A while ago, Bristol ABC was one of a number of groups contacted by Ben Gunn, a prisoner at HMP Shepton Mallet, and nominated general secretary of the executive committee of the soon to be (re)launched Association of Prisoners, essentially a union for prisoners. We reproduce here the aims of the AoP, and calls for support. If you are in touch with any prisoners please pass this info on. This pdf may be a useful format for printing/circulating infoAssoc of Prisoners_aims See also this blog The Prisoners Voice for other background info.

The text is as written by Ben Gunn, although we have changed the order for ease of understanding ie putting the AoP Aims at top, and added in some links to help (and images are by us too). Continue reading

Prisoner support list and letter writing night on 16 June

solidarity with political prisoners

Monthly letter-writing night for people to come along and send cards/letters to people imprisoned for their political activities. These small gestures can be a real boost for people locked up for their beliefs, and an opportunity for you to find out more about their cases/campaigns and prison reality. Whether you just write a short one-off solidarity note, or go on to engage in long-term correspondence…is up to you. Continue reading

Writing in solidarity and for freedom

This blog has been pretty quiet the last month, just the one post the other day about the continued persecution of Amadeu Casellas

Its not that we’ve given up, or have been too busy participating in the general election. No, the simple reason is that we are a small group, only 2 of us update this blog, and we dont have daily desk jobs that allow regular web access.

banner at Derry 2008 protest for international prisoner solidarity

As a small public group we continue as before with our contribution to political prisoner solidarity and against the growing prison society around us. In practice that means updating this blog, meeting privately and communicating with some prisoners, offering support to a few local activists facing repression, running a monthly public prisoner solidarity letter-writing night, and whenever possible highlighting the importance within our movement of solidarity for those activists and others unlucky enough to face court action and/or get banged up inside prison. For those hundreds of politically conscious activists in the Bristol area who missed our monthly letter-writing night last night, we produce here our updated UK and international prisoners list prisoners_MAY 2010 feel free to take the time to support one or more of them.

Over the last month we have been disgusted by the bare-faced cheek and lies of UK mainstream political parties, and we know that the ‘LibDem-newTory scum coalition’ means nothing but bad news for the vast majority. None of the parties offered any new ideas on justice nor prisons anyway, just the same old persecution, punishment and more prisons. We note prisons went over capacity during the election campaign, at over 87000 prisoners, but the political elite don’t care because in any case they refuse to enact the European Court decision 6 years ago that sentenced prisoners are entitled to vote. For some good insight into the boring mundanity, repression and petty rules of daily prison life check out Prisoner Ben’s Blog. (Note: prisoner Ben Gunn’s most recent parole hearing was abandoned due to deliberate bureacratic malpractice. Ben is currently some 20 years over his tariff).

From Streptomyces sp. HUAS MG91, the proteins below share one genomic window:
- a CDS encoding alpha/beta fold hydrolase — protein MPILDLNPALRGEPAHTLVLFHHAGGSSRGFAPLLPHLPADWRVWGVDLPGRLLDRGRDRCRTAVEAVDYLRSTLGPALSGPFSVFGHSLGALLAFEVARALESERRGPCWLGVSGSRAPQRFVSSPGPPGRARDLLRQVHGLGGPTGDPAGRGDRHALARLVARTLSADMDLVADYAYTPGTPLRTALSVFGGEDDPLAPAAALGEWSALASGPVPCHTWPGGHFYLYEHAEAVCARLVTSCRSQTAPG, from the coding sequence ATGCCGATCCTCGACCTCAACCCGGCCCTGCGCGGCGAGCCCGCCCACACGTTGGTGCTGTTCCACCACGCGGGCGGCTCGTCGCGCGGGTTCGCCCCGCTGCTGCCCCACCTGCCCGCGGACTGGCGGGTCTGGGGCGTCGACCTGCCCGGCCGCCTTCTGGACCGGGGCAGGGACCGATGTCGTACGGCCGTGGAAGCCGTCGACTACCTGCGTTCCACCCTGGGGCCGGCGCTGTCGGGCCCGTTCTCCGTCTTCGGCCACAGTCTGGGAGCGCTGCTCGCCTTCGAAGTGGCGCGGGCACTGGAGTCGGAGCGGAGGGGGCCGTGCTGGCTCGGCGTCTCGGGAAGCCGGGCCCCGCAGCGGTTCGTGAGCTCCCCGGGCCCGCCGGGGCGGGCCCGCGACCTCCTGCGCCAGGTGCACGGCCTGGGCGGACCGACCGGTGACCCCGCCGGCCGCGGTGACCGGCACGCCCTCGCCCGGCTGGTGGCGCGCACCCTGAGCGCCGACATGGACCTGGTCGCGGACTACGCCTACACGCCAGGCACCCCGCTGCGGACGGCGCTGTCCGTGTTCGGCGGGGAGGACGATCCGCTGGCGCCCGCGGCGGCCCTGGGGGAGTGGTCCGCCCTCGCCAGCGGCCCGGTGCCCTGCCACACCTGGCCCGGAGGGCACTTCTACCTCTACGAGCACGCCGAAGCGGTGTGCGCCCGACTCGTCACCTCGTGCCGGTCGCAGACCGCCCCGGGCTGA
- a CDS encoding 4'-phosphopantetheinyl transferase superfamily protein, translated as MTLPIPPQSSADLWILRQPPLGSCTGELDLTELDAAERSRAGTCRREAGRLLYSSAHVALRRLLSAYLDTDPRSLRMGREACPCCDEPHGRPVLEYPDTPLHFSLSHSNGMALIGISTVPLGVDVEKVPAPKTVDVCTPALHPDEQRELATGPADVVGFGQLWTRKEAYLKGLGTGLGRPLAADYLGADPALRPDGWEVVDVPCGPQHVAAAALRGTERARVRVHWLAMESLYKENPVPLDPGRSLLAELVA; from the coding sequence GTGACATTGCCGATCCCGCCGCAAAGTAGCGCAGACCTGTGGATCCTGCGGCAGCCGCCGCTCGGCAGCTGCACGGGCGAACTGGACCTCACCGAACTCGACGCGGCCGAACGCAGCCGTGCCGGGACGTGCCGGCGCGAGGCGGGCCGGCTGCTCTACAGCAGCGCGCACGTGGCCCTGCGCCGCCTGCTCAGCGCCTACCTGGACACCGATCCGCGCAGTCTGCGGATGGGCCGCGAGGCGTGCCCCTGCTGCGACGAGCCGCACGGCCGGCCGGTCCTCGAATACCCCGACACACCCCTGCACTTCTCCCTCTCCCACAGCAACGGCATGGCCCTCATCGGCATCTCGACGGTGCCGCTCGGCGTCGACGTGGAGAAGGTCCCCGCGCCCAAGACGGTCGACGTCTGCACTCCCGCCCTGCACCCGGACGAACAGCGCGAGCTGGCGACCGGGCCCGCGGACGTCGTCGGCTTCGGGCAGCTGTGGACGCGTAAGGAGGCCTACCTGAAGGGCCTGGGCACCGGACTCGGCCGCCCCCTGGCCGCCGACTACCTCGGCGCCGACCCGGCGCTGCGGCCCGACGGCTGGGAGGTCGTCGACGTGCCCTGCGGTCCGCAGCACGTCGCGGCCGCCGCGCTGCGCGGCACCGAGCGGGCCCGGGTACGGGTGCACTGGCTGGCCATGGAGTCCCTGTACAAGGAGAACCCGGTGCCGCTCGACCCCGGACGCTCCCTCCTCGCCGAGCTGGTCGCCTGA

We are appalled that the Decommissioners trial has been delayed yet again, whilst one Decommissioner Elijah Smith continues to languish in prison on remand for 16 months without a trial. We note that justice in the UK remains a distant prospect, as evidenced by the release of a 30 years old secret police report that fingers the cops for killing Blair Peach in 1979, and the fact that over a year after Ian Tomlinson died in London after a police assault, not one cop faces any charges. But we are inspired by the resistance movements in Greece and Thailand, whilst noting the level of oppression faced by comrades in Greece. And we remain inspired by the everyday small acts of rebellion, resistance, mutual aid and solidarity that occur everywhere all the time. Our dreams of freedom and a new world can never be contained in the capitalist systems 5 yearly ballot box.

The ongoing struggle against prisons and the prison society

Prisons are in the news this week, and not just because of the shocking statistic that the prison population has increased by 66% since 1995, to  just over 84000 locked up human beings. The main furore has been the call by the Prison Governors to abolish prison sentences of less than 1 year, which is a start…but their call is not driven by a sudden awakening to the concept of freedom. No its down to fear, fear that their overcrowded, corrupt and inhumane institutions are close to exploding, despite the introduction of countless measures since the Strangeways riot in 1990 to ever more control and isolate prisoners. Continue reading

Prisoner’s blog rattles Ministry of Justice

Shepton Mallet prisoner Ben Gunn’s blog has got the Ministry of (In)Justice all in a tizzy, and his blog is only 23 days old.

The blog is believed to be the first, or at least the only current blog, to be updated by a serving prisoner. Of course, he doesn’t personally post new articles to the blog, because as a prisoner he has no internet access. So he writes them by hand, and then gets friends to post the articles up on his blog for him.

The MoJ insist that Ben Gunn’s blog breaks the rules. He disagrees:In 2008, the justice minister, Maria Eagle, told MP Sion Simon that prisoners could blog, subject to the rules of correspondence. Yet despite my complying with the law and ministerial pronouncements, the prison service is now reverting to its old habits – attempting to squash the vocal dissenter.Continue reading